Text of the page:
Recipe for Hate

Jul 25, 2018

By Warren Kinsella, 304 pgs.

Named after a Bad Religion song and album and based (albeit loosely) on true events, Recipe for Hate is perfect for those who like murder mysteries, punk rock, and kicking Nazi ass. The narrator, Kurt Blank, is a stand in for the author in his youth, even playing in the same band, The Hot Nasties, whose Invasion of the Tribbles 7” is real and available on Spotify.

Though Recipe for Hate is aimed at teens, the second novel in what is now dubbed The X Gang series, will be geared more towards adults, understandably so after the gorefest Recipe for Hate entails. The novel opens on X and Kurt playing a show with the Hot Nasties before it all goes wrong. At first, it seems like the kind of endearing, nostalgic novel you might get out of Frank Portman, but it becomes clear very early on that this is not the case. Kurt and X realize too late that the Hot Nasties’ singer, Jimmy, is nowhere to be found. They find him in the alley in a crucifix position with a barbed-wire crown of thorns, and so the mystery unfolds as more gruesome murders come about, local white supremacist groups are discovered, and the cops, unsurprisingly, do absolutely nothing.

Prior to his YA debut, Kinsella published several nonfiction books about Canadian politics, including one about the Canadian far right, Web of Hate. Some of the events in Web of Hate formed the basis for this novel, but a lot of the violence and actions taken to counter it are a bit far-fetched and don’t seem realistic even within the convoluted plot of the novel (notably, the events that didn’t actually happen).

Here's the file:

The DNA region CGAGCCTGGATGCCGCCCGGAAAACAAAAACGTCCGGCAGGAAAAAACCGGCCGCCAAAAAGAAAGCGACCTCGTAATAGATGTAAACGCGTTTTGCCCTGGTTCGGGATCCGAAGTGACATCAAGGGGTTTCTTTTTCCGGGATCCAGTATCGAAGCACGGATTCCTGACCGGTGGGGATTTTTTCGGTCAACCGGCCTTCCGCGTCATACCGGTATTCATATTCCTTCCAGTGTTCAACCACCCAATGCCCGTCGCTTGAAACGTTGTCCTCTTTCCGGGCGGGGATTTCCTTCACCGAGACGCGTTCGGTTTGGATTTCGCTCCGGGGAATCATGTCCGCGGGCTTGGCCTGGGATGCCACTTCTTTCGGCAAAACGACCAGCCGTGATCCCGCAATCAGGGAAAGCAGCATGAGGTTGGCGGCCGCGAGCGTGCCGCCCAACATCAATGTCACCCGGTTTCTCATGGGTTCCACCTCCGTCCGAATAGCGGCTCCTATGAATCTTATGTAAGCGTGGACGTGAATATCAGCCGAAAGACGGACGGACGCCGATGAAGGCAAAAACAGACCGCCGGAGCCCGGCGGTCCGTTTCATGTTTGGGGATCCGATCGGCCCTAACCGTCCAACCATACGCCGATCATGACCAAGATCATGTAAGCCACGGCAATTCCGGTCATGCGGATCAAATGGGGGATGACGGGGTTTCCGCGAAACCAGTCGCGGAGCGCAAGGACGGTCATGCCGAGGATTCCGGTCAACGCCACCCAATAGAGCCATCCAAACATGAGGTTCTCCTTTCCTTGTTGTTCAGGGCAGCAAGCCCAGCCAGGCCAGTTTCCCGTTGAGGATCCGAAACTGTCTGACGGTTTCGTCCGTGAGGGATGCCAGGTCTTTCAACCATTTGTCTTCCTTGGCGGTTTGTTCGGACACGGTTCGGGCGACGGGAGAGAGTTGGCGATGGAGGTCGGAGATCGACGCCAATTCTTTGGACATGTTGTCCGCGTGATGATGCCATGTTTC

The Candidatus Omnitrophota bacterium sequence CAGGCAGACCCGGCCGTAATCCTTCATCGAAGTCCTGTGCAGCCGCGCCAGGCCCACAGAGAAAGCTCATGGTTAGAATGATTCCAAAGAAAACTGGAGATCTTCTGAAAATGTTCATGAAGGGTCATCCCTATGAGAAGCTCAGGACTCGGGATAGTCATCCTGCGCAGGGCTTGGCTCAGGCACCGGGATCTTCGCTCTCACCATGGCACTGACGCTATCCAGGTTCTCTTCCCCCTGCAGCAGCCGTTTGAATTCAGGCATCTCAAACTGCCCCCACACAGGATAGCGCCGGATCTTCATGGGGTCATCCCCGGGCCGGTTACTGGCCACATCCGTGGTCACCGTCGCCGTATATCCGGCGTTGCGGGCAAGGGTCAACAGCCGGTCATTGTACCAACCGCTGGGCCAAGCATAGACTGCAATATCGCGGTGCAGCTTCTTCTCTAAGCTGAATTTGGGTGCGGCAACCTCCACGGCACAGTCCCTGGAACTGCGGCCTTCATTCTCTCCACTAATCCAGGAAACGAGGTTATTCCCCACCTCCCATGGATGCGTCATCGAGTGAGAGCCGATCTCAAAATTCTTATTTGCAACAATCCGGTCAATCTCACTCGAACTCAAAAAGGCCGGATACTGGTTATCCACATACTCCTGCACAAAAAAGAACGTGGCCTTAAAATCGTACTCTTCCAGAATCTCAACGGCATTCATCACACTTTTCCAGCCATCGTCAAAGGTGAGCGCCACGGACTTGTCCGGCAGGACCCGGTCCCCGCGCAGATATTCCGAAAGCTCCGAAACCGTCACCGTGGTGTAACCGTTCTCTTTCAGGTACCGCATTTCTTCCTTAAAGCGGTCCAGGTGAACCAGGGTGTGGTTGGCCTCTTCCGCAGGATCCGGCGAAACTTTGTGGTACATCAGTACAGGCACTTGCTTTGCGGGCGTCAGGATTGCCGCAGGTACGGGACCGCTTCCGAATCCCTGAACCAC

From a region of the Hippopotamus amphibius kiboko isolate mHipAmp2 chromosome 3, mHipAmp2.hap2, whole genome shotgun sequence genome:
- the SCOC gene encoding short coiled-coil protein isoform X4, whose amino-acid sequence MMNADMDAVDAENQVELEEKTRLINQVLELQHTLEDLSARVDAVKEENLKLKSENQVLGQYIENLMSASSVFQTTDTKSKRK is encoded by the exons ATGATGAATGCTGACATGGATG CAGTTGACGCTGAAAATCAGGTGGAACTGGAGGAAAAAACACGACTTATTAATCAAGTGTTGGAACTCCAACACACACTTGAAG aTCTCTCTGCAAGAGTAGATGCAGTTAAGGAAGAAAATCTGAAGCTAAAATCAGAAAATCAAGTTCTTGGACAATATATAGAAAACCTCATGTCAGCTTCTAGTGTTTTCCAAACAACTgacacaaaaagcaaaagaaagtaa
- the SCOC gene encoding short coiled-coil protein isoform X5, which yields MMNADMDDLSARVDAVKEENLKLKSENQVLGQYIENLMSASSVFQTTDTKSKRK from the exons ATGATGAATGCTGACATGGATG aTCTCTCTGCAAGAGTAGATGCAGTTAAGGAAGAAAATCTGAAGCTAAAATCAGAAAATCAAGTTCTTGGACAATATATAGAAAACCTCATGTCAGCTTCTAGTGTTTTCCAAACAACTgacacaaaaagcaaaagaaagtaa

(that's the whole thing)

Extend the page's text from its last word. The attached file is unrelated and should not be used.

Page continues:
Recipe for Hate, though it falls flat at times, is increasingly relevant, with more “alt-right”ers and neo-Nazis coming out of the woodwork every day. The book takes place in 1979 but the ideologies represented within did not seem at all unrealistic for 2018. It’s certainly a novel for troubled times, and a scathing critique of—not even critique, call to arms against—white supremacists in religion and in power. The cast of punks and other sundry misfits Kinsella creates is fun, and it’s a solid portrait of life in a town without too many punks. Give it a shot when you want something engaging and just a little out there. –Jimmy Cooper (Dundurn Press,